Note that the m_pGpsFix variable is actually a "smart pointer" and you don't have to worry about deleting it in the destructor. Nor does the list, in fact... When each item's reference count reaches zero, the last smart pointer that references the object will delete it (and that's why you cannot have stack allocated items). This is when you should use smart pointers, so when should you use simple C++ pointers? I found out the hard way when adding these items to the list. My original (and right) prototype was:

void CTouchListBase::AddItem(CTouchListItem* pItem)

When I replaced the C++ pointer with a smart one, I immediately lost one of the best features these things have: the ability of a base class pointer to refer to a derived class object. Understanding that I don't know enough about C++ class templates to make this work (not even sure if that's possible - will have to look at Jossutti's book), I decided to fall back to straight C++ pointers. This poses no problem because the method internally will use the smart pointer class constructor to build a new instance using the raw pointer and add it to the underlying array, so the reference counting is respected.

The sample application just starts the GPSID and displays some data from the GPS on a dialog. As you can see from the ZIP file, there are two additional library projects that make up the framework. Note that these are subject to change and do have bugs!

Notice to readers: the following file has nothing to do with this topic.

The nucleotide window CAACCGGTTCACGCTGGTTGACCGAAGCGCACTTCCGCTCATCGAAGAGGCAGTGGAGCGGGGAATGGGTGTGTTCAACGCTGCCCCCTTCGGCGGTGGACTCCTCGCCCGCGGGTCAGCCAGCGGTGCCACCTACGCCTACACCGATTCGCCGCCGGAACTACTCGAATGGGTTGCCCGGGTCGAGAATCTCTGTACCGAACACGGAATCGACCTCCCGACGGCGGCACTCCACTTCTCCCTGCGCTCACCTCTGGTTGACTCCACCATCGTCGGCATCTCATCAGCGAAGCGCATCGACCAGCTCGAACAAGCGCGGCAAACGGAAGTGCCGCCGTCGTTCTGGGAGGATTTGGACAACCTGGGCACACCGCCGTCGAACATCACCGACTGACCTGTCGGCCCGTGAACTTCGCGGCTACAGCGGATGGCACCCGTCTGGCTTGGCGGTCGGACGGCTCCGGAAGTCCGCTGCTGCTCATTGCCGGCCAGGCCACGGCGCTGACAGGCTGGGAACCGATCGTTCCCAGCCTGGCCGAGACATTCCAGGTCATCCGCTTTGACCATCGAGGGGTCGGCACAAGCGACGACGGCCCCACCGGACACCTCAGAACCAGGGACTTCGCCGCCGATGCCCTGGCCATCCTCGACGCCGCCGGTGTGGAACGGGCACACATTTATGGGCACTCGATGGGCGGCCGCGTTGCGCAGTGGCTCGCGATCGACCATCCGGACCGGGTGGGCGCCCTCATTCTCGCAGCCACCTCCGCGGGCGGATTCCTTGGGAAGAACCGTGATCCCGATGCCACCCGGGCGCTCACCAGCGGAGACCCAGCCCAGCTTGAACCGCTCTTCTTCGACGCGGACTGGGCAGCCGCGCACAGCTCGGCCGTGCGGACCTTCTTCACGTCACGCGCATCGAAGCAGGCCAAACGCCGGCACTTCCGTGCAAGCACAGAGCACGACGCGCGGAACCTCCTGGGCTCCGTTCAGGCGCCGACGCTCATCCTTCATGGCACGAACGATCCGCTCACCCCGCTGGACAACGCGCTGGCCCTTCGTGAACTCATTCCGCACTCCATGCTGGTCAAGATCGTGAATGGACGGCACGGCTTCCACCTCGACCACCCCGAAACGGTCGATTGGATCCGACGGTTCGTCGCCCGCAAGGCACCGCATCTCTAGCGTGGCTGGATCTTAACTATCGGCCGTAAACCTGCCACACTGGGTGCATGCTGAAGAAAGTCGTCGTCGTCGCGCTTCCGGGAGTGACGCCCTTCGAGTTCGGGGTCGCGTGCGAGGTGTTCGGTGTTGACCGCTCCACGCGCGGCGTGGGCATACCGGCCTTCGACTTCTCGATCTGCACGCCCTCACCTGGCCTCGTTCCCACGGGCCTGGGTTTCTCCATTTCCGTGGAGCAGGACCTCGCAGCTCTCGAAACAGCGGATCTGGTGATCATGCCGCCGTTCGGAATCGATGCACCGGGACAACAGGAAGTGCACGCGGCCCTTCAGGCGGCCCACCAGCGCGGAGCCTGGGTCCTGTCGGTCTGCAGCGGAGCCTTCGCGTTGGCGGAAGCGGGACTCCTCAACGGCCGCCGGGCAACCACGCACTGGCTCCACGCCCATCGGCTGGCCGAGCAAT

Sample code: (93 KB)

Thursday, June 11, 2009

unresolved external symbol CLSID_ImagingFactory

Just started out a new sample project that illustrates how to use the WM libraries I'm writing, and got the following link errors:

1>wmfw.lib(Image.obj) : error LNK2001: unresolved external symbol CLSID_ImagingFactory
1>wmfw.lib(Image.obj) : error LNK2001: unresolved external symbol IID_IImagingFactory

This means that the linker cannot find the symbols CLSID_ImagingFactory and
IID_IImagingFactory, required to use the imaging library on Windows Mobile. If you look at the documentation, you will see that a link to the imaging.lib file is required but it will not work (at least it does not work for me).

The solution I found is to force the inclusion of these symbols using a dummy file that I usually name guids.cpp. Here's the content:

#include "stdafx.h"
#include <initguid.h>
#include <imgguids.h>

The initguid.h include redefines the DEFINE_GUID macro that is used by imgguids.h so that it declares a GUID along with its value instead of making an external reference to the same symbol.

Compile and link and the error goes away.

More native memory in WM 6.x

Here's a very interesting blog post from The Windows Mobile RSS: More Memory For ALL in WM 6.x. As you can see, folks at Microsoft still care about us, native mobile developers.

Wednesday, June 03, 2009

VS 2010 and Smart Device Development

This updated link explains it all: Smart Device development is not supported by Visual Studio 2010 Beta 1, but will (somehow) be supported by the final release. Quoting:

"Microsoft is committed to making Visual Studio a great development tool for the mobile device developer, and will deliver mobile device tools for Visual Studio 2010, but cannot share details now. For existing Visual Studio 2008 mobile developers, Microsoft will release a new Windows Mobile 6.5 emulator in the upcoming months that works with the Windows Mobile 6 SDK."

Now, back to work.